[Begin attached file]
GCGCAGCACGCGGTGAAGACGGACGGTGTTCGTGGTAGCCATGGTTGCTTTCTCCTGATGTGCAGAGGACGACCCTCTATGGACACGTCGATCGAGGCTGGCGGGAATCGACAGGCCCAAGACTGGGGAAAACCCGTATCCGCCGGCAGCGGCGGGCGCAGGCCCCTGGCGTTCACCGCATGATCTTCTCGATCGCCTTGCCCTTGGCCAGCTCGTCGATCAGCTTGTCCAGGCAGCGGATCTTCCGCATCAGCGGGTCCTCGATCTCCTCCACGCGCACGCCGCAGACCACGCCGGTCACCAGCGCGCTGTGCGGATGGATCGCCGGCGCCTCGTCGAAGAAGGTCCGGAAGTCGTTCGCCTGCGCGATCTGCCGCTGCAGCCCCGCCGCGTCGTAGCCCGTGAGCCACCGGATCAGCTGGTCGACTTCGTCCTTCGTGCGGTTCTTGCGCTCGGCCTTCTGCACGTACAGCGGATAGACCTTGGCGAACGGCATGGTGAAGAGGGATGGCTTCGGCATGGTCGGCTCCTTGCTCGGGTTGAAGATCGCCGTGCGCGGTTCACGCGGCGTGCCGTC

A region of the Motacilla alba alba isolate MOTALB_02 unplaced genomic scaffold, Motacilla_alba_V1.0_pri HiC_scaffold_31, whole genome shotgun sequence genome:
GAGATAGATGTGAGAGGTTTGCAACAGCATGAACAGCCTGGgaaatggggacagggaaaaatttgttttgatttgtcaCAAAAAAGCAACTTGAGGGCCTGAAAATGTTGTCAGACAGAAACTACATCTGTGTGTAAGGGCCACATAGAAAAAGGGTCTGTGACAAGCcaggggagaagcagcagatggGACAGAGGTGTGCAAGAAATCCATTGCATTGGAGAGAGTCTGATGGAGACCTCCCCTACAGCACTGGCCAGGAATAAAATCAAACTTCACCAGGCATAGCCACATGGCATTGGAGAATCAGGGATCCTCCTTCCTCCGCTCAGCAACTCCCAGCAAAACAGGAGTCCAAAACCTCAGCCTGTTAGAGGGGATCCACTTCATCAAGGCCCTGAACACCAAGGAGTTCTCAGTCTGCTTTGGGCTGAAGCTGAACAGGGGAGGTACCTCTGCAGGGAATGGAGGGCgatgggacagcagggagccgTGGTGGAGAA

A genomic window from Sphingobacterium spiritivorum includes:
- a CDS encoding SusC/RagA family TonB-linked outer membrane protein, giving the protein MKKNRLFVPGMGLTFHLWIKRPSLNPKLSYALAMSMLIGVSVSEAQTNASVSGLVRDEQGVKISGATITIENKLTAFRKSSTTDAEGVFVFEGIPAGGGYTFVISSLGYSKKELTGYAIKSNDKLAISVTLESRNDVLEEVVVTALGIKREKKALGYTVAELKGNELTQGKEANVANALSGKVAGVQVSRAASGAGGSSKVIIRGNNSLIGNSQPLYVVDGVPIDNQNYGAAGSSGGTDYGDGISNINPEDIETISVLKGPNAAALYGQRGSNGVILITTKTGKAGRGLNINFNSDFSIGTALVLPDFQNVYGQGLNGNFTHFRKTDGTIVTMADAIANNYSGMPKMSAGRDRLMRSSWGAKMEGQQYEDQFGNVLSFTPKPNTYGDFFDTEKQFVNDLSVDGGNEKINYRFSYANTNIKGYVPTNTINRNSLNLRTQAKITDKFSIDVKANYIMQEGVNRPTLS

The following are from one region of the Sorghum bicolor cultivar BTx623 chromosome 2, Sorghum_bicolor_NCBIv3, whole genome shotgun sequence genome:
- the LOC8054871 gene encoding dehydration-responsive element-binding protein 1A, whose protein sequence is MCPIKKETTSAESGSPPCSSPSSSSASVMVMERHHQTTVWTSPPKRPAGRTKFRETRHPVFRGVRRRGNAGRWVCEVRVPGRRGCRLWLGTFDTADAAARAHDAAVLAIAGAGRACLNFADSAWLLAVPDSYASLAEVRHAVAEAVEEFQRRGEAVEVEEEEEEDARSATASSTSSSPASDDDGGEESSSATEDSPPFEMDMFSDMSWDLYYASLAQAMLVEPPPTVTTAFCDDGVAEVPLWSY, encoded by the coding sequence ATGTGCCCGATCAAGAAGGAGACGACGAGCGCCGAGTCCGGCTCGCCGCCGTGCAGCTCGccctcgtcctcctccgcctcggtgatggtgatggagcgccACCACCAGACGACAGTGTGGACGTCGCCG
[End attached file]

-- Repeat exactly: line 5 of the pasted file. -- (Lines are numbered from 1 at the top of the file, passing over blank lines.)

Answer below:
- a CDS encoding SusC/RagA family TonB-linked outer membrane protein, giving the protein MKKNRLFVPGMGLTFHLWIKRPSLNPKLSYALAMSMLIGVSVSEAQTNASVSGLVRDEQGVKISGATITIENKLTAFRKSSTTDAEGVFVFEGIPAGGGYTFVISSLGYSKKELTGYAIKSNDKLAISVTLESRNDVLEEVVVTALGIKREKKALGYTVAELKGNELTQGKEANVANALSGKVAGVQVSRAASGAGGSSKVIIRGNNSLIGNSQPLYVVDGVPIDNQNYGAAGSSGGTDYGDGISNINPEDIETISVLKGPNAAALYGQRGSNGVILITTKTGKAGRGLNINFNSDFSIGTALVLPDFQNVYGQGLNGNFTHFRKTDGTIVTMADAIANNYSGMPKMSAGRDRLMRSSWGAKMEGQQYEDQFGNVLSFTPKPNTYGDFFDTEKQFVNDLSVDGGNEKINYRFSYANTNIKGYVPTNTINRNSLNLRTQAKITDKFSIDVKANYIMQEGVNRPTLS